Towards More Physical Activity in Cities

A Report for WHO/Europe

Gehl Institute is pleased to announce the publication of “Towards More Physical Activity in Cities,” a report developed in partnership with the World Health Organization Regional Office for Europe (WHO/Europe). 
We know that moderate physical activity can go a long way in minimizing the risk of chronic diseases, including type 2 diabetes, cardiovascular diseases, and some cancer. What role can the built environment play in creating opportunities for more people to engage in physically active lifestyles, thereby promoting health and well-being?
“Towards More Physical Activity in Cities” lays out the health issues facing European cities today, outlines the benefits of “people-centered planning principles,” and offers case studies in Barcelona, Copenhagen, Istanbul, Ljubljana, and Moscow. The report shows how common planning and design principles can be applied in a range of contexts for public benefit. 
The report focuses on Europe, but the challenges–and opportunities–are shared by cities around the world. Globally, over one third of adults don’t meet recommended physical activity levels, and this has a huge impact on health outcomes. As report author Louise Vogel Kielgast of Gehl says, “It’s our hope that all cities–no matter what specific challenges they may face–will find inspiration in this booklet on how to make public space the driver for change. A change that will encourage many more people to be physically active.”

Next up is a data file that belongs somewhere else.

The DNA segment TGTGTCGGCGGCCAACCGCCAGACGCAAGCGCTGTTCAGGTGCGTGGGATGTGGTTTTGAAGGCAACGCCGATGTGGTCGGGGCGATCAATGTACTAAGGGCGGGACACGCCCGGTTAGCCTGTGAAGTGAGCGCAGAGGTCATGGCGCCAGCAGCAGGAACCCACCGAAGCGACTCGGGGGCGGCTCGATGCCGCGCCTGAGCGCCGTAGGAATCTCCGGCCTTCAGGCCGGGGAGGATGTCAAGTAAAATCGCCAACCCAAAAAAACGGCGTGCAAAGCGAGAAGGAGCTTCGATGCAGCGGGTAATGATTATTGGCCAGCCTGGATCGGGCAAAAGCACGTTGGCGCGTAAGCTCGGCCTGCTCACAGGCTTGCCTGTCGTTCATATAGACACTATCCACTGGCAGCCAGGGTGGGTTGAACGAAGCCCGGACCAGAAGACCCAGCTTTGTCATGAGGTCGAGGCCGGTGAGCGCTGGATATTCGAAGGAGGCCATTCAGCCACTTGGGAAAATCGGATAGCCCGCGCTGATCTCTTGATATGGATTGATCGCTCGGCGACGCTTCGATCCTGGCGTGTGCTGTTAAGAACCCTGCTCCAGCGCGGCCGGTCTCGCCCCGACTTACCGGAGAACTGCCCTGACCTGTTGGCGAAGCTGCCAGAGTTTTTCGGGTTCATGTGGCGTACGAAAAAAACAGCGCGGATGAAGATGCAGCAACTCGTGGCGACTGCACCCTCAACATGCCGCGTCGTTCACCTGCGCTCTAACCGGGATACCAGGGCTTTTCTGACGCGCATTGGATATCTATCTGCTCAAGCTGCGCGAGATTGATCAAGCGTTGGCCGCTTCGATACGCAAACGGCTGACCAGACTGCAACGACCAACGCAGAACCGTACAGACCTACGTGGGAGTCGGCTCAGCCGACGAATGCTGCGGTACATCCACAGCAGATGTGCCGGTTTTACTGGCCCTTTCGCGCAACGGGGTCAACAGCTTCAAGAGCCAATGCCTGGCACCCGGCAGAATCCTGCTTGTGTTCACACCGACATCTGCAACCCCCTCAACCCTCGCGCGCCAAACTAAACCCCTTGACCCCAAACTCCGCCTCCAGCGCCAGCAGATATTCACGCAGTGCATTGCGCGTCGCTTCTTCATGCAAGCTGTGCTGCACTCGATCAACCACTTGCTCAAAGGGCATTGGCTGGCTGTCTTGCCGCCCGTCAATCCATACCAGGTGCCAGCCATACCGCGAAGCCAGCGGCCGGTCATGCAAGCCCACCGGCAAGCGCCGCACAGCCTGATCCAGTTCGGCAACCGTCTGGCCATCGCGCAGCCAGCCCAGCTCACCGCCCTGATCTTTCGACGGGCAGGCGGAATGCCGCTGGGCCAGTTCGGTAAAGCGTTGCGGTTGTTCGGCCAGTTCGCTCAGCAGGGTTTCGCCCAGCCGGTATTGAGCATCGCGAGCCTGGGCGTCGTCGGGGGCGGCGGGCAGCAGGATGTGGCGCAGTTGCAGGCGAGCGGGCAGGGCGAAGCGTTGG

Additionally, the report demonstrates how designing for physical activity offers far-reaching benefits beyond public health. When activities such as walking, biking, and taking public transit are convenient and flexible, cities can experience higher levels of safety, social cohesion, economic vibrancy, environmental quality, accessibility, and equity. 
We hope that local leaders working in Europe and elsewhere can use the principles outlined in “Towards More Physical Activity in Cities” to enhance the built environment, making cities that better serve the needs of all people and offer more opportunities for healthy living.